Translator: Viviane P.
Reviewer: Amanda Chu A few years ago, I began to observesomething in my own behavior that made me a bit uncomfortable.
And that was that from the momentthat I woke up to the end of the day, my life was a series of screens.
I started the day with the thing that woke me upfirst thing in the morning, my phone, and so I sat there in bed watchingvarious cooking videos on Instagram and bouncing around between a bunchof different applications.
But then it was timeto get out of bed and cook breakfast, and so the thing that I focused then on, in addition to the omelette in the pan, was the iPad that wasright next to the oven.
And then it was time to do some work, and so I went to a different screen which was attachedto another screen itself.
All the while, this little devil on my wrist was tapping and beepingand blooping and distracting me as I was tryingto get important stuff done.
But there was one particular offenderout of all of these different devices that I wasted more time onthan anything else.
That was this dastardly thing: my phone.
I could spend hourson this thing every single day.
And so I decided to essentially, for all intents and purposes, get rid of the thing for a month.
As an experiment, I thought, “I'm going to live on this thingfor just 30 minutes every single day at a maximum.
” And so this is the amountof time I have for maps, this is the amount of timeto call my mother, this is the amount of time I have for everything that I couldpossibly want to do, to listen to music, to listen to podcasts, and I observed what happenedduring this time.
It took about a week to adjust downward into a new, lower level of stimulation, but once I did, I noticed that threecurious things began to happen.
First, my attention span grew.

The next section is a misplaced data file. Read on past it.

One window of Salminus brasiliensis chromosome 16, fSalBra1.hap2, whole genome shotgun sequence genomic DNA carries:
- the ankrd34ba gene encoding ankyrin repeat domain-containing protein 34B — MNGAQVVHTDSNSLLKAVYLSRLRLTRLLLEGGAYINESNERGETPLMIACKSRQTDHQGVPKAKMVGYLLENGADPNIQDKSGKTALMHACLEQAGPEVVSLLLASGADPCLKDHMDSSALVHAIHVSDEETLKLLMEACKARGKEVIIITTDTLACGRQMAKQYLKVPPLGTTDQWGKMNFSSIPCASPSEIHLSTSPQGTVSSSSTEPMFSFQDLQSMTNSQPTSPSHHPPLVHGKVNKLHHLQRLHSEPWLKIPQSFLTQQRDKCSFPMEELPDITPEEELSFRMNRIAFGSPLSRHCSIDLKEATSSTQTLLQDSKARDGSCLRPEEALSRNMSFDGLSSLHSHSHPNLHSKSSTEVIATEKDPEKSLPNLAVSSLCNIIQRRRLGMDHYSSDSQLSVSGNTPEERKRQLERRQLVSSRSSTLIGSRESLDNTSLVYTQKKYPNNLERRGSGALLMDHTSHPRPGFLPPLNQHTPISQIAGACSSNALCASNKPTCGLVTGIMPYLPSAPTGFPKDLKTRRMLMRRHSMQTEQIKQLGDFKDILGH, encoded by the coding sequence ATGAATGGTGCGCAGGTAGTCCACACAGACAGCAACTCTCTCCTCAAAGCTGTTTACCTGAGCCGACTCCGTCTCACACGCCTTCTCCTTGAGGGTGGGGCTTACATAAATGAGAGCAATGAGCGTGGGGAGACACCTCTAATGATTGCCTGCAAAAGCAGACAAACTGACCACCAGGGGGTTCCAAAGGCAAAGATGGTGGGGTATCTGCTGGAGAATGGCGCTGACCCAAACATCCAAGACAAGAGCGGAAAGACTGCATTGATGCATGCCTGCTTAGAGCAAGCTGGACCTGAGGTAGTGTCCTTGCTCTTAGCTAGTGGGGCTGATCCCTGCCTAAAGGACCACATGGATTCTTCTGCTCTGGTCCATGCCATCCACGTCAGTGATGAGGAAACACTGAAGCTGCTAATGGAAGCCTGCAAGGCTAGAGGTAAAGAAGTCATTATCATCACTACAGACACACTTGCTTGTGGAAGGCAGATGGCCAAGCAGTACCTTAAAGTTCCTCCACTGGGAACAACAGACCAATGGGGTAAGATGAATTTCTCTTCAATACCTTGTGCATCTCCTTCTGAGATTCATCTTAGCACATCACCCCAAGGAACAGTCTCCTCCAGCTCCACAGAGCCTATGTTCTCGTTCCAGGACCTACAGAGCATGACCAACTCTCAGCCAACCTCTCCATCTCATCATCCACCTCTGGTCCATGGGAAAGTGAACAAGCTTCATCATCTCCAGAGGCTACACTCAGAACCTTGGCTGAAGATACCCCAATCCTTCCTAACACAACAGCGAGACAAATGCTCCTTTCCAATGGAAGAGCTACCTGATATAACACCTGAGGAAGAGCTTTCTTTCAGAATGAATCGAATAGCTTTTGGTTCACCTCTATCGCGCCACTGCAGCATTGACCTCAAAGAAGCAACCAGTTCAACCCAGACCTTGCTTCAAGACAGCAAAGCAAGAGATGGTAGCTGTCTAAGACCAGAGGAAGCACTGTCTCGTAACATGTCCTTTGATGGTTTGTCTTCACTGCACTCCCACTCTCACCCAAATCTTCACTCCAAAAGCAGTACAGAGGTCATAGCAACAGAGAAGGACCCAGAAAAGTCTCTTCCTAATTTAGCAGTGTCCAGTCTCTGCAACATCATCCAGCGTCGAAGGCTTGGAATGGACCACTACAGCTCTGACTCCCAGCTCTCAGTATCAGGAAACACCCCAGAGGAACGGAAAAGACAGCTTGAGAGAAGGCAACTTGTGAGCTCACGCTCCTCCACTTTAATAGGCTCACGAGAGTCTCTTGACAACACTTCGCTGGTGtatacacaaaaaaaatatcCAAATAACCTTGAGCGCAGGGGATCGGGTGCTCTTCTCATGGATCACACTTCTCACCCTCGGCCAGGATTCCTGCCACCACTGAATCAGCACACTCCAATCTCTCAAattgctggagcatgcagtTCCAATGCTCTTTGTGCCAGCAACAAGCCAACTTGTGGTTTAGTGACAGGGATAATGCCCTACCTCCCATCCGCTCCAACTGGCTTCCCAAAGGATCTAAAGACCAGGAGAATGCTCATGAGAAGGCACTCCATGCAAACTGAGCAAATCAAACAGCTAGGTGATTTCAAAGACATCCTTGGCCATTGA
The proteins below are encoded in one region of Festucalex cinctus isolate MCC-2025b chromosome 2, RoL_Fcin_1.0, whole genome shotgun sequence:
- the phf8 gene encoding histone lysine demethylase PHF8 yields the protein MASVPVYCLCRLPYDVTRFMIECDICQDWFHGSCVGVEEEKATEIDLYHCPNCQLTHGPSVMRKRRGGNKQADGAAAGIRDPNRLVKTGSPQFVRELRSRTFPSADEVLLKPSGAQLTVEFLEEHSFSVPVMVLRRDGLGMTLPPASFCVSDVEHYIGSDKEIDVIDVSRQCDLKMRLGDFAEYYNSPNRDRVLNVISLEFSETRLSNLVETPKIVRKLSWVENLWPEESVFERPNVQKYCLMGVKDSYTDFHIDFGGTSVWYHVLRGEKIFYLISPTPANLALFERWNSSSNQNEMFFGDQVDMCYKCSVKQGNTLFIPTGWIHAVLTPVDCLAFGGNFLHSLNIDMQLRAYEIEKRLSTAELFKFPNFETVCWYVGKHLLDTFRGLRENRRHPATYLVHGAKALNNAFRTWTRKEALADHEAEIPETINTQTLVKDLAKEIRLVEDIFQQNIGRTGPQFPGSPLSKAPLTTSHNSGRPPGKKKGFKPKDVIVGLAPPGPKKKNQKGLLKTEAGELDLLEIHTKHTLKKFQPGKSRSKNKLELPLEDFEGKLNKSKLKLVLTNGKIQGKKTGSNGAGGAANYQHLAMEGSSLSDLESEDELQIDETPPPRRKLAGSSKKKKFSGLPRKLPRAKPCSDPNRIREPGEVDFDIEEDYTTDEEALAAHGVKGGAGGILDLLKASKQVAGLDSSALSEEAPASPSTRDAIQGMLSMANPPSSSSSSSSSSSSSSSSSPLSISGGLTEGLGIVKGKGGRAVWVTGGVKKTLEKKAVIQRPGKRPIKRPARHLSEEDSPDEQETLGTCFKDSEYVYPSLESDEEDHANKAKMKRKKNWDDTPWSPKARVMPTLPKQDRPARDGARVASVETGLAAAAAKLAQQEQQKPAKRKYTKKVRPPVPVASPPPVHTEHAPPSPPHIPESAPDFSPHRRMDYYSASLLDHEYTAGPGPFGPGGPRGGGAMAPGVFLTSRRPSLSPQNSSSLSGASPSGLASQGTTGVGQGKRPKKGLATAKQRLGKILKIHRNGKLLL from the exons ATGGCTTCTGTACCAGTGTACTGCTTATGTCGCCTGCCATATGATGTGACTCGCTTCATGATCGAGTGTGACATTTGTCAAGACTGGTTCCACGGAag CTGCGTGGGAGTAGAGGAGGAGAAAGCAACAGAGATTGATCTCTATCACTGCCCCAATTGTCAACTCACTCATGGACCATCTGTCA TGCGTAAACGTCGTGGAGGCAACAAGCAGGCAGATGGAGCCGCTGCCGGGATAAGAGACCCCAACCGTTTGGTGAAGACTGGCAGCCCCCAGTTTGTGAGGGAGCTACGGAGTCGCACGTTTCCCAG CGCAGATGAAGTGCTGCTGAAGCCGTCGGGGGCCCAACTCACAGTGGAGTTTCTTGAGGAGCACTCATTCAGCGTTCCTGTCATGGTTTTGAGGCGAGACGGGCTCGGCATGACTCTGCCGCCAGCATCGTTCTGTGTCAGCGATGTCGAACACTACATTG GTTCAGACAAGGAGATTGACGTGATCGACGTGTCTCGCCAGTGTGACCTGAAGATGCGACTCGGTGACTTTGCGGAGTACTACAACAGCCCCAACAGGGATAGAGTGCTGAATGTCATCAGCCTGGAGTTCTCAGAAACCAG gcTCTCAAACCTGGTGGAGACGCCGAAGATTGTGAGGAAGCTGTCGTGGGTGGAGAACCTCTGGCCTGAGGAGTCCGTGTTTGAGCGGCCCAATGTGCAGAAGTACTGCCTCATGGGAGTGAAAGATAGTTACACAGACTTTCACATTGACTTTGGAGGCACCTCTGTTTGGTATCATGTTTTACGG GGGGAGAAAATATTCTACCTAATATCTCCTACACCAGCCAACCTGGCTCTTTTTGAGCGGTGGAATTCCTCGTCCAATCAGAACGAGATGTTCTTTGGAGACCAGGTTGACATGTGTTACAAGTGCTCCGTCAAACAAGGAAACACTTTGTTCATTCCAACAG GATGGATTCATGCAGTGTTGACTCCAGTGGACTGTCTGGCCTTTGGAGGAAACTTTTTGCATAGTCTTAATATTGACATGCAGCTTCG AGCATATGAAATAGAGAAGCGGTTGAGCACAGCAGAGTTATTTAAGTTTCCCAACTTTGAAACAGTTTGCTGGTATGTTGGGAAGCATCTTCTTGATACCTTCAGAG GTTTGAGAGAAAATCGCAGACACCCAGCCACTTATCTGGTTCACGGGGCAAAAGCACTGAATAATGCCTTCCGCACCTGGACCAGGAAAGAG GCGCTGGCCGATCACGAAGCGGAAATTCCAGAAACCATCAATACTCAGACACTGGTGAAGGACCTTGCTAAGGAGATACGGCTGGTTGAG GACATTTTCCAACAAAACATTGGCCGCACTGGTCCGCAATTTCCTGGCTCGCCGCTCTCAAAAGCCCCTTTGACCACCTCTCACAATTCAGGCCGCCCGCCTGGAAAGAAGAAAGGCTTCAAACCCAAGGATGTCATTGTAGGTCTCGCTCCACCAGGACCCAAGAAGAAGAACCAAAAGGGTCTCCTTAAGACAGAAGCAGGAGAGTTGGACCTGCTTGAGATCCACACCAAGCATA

It was like I could focus on things, not effortlessly, but with much more ease than I couldbefore this experiment started.
In addition to this, though, as I was going about the world and especially when my mindwandered a bit, I had more ideas that my mind arrived at, and on top of this, I had more plans and thoughtsabout the future.
Getting rid of one simple deviceled to these three effects.
Why? Noticing this a few years backled me on this long journey to get to the bottom of what it takesto focus in a world of distraction.
I pored over hundreds of research papersfrom front to back at my office.
I don't know if you've ever watchedone of those crime shows where somebody's solving a murder.
And so they have this big Bristol board, and there's string attached to papers attached to memosattached to newspaper clippings – this is like what the stateof my office was.
I flew out to meet expertsaround the world who study focus; I conducted more experiments on myself until the point I had25, 000 words of research notes about why this is the case.
How does technology influenceour attention and our ability to focus? I want to start with the attention spans that we have.
This is how we pay attentionto the world around us and how much controlwe have over our focus.
The research aroundthis particular area is fascinating.
It turns out that when we do workin front of a computer, especially when our phone is nearby, we focus on one thing for just 40 seconds before we switch to doing something else, and when we have things like Slack openas we're doing some work, this lowers to 35 seconds.
But the reason that this is the caseis not what we might think, after looking at the research.
We think the problemis that our brains are distracted.
But after looking at the research, this is what I've come to knowas a symptom for the deeper problem, which runs much more deeply -it's the root cause of this distraction.
It's not that we're distracted;it's that our brains are overstimulated.
It's that we crave distractionin the first place.
Our brains love these tiny little nuggets of information and social media and email and these things that we doover the course of the day.
There's even a mechanism in our mindcalled the “novelty bias, ” by which our mind rewards uswith a hit of dopamine, one of those wonderful pleasure chemicals, the same one we get when we eat and ordera whole medium pizza from Domino's, you know, the same onethat we get when we make love.
We get that same stimulationwhen we check Facebook.
We get this dopaminecoursing through our mind.
And so we not only crave distraction, but our mind rewards us for seeking out and findingdistraction in the first place.
So, this is the state of our minds today.